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Former TPD Officer Convicted Of Armed Robbery May See Sentence Commuted

Marvin Blades Jr.'s lawyer speaks to the parole board.

A former Tulsa police officer convicted of armed robbery in 2013 may have his 35-year prison sentence reduced. 


Former District Judge Tom Gillert sentenced Marvin Blades Jr. to 35 years in prison and 35 years of probation after Blades was found guilty of robbing five Latinos he stopped while on duty. 


Blades was caught after he took $600 from an undercover officer posing as an immigrant who didn’t speak English. 


None of the robberies involved the use of Blades’ gun, but since he had his service weapon with him, his crimes were deemed worthy of armed robbery charges. 


At an Oklahoma Pardon and Parole board meeting Tuesday, Blades’ lawyer said Judge Gillert regretted the sentence he imposed on Blades. Gillert submitted a note to the board saying as much. 


“I think the one thing that’s significant for me is you don't find a judge too often who will come back and say I was wrong,” said parole board member Scott Williams.


Gillert, who was himself a pardon and parole board member from 2015 to 2019, said to Blades' lawyer he changed his mind after encountering a similar case to Blades’.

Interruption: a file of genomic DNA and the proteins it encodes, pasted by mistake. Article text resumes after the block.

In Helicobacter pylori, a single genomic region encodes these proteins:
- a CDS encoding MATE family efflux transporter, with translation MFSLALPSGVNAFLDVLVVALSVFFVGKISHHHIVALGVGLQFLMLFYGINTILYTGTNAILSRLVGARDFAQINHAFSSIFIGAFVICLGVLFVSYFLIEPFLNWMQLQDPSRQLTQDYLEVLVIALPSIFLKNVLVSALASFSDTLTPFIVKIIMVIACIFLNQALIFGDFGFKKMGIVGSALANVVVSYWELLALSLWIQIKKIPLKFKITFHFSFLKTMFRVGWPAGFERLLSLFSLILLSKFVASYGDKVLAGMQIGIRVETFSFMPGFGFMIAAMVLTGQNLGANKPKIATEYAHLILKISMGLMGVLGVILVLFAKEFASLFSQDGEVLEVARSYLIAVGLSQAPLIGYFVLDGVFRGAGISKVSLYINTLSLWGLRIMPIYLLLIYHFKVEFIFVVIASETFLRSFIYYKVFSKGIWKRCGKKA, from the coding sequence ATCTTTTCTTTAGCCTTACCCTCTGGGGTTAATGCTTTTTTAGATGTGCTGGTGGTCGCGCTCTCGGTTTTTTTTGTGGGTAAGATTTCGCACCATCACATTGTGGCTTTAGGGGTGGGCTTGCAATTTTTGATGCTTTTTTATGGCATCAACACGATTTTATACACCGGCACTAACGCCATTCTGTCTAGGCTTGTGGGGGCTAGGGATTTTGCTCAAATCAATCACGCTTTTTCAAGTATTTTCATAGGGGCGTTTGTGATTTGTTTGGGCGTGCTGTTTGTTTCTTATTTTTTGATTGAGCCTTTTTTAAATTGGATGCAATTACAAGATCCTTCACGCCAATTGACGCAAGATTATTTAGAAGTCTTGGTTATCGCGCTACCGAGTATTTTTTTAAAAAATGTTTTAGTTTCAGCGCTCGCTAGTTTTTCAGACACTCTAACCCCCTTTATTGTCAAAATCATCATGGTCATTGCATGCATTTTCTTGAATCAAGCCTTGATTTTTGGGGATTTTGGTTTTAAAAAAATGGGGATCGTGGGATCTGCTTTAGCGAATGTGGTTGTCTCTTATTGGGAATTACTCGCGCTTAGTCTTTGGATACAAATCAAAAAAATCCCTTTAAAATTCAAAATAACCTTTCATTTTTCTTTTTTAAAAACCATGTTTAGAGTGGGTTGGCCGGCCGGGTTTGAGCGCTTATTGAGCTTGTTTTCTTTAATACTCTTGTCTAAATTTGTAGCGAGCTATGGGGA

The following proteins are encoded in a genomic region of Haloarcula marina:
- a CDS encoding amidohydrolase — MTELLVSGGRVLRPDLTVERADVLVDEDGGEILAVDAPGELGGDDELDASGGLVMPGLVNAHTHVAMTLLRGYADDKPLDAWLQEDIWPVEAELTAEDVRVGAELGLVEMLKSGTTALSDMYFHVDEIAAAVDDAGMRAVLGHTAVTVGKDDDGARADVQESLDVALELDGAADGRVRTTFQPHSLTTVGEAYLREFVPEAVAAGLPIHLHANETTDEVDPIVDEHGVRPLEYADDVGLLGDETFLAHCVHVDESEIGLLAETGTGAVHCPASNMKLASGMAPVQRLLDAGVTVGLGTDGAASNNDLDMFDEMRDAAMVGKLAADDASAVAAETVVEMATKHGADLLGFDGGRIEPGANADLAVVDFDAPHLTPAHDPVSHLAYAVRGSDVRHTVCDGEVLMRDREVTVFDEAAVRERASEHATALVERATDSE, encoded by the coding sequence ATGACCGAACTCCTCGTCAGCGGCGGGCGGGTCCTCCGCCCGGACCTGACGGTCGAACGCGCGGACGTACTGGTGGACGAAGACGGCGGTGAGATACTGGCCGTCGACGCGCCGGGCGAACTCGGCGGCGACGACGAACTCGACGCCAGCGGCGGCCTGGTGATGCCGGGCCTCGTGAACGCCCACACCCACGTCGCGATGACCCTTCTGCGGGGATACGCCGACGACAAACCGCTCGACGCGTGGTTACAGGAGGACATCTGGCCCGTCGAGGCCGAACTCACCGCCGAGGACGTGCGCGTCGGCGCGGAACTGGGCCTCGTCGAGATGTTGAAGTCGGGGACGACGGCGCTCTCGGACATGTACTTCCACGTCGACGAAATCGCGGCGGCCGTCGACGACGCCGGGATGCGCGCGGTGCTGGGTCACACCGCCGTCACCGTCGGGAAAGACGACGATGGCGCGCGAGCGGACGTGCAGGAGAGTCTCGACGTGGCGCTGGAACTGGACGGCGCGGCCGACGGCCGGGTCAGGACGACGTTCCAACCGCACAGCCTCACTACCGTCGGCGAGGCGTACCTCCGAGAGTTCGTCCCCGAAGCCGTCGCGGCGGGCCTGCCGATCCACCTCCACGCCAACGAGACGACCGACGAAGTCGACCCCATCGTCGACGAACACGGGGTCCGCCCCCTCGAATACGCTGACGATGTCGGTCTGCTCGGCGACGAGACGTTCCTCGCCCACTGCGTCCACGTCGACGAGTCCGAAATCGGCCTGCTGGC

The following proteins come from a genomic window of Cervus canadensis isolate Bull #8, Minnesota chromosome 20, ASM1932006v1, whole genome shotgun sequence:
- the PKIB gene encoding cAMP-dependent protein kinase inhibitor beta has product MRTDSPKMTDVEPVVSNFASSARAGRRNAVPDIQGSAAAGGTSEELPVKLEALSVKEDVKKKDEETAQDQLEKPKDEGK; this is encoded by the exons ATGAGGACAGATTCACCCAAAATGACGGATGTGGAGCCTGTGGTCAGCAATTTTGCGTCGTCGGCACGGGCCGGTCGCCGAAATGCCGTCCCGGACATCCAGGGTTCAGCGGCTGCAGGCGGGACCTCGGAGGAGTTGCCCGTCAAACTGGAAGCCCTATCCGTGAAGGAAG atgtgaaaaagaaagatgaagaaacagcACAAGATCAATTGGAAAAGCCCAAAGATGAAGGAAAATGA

In 2011, a Tahlequah police officer who also stole from people who didn’t have licenses or citizenship documents was found guilty of larceny and given a suspended sentence. 


The parole board voted unanimously to commute Blades’ sentence to ten years. He’s served eight years so far, most of it out of state in Ellsworth, Kansas.


Parole board member Kelly Doyle said she voted to commute because she found the sentence draconian, especially since Blades was a law enforcement officer who would have to be sequestered from other inmates. 


“I lived in Tulsa when this crime occurred and remember being very upset that a person in uniform would steal from an individual that they were there to protect. However, when the sentence came down, I was truly shocked. I would say having solitary and other factors that make his incarceration a bit more complicated and a bit more difficult, I would agree to commuting to ten years.”


Governor Kevin Stitt has the final say on the commutation and there is no timeline for his response.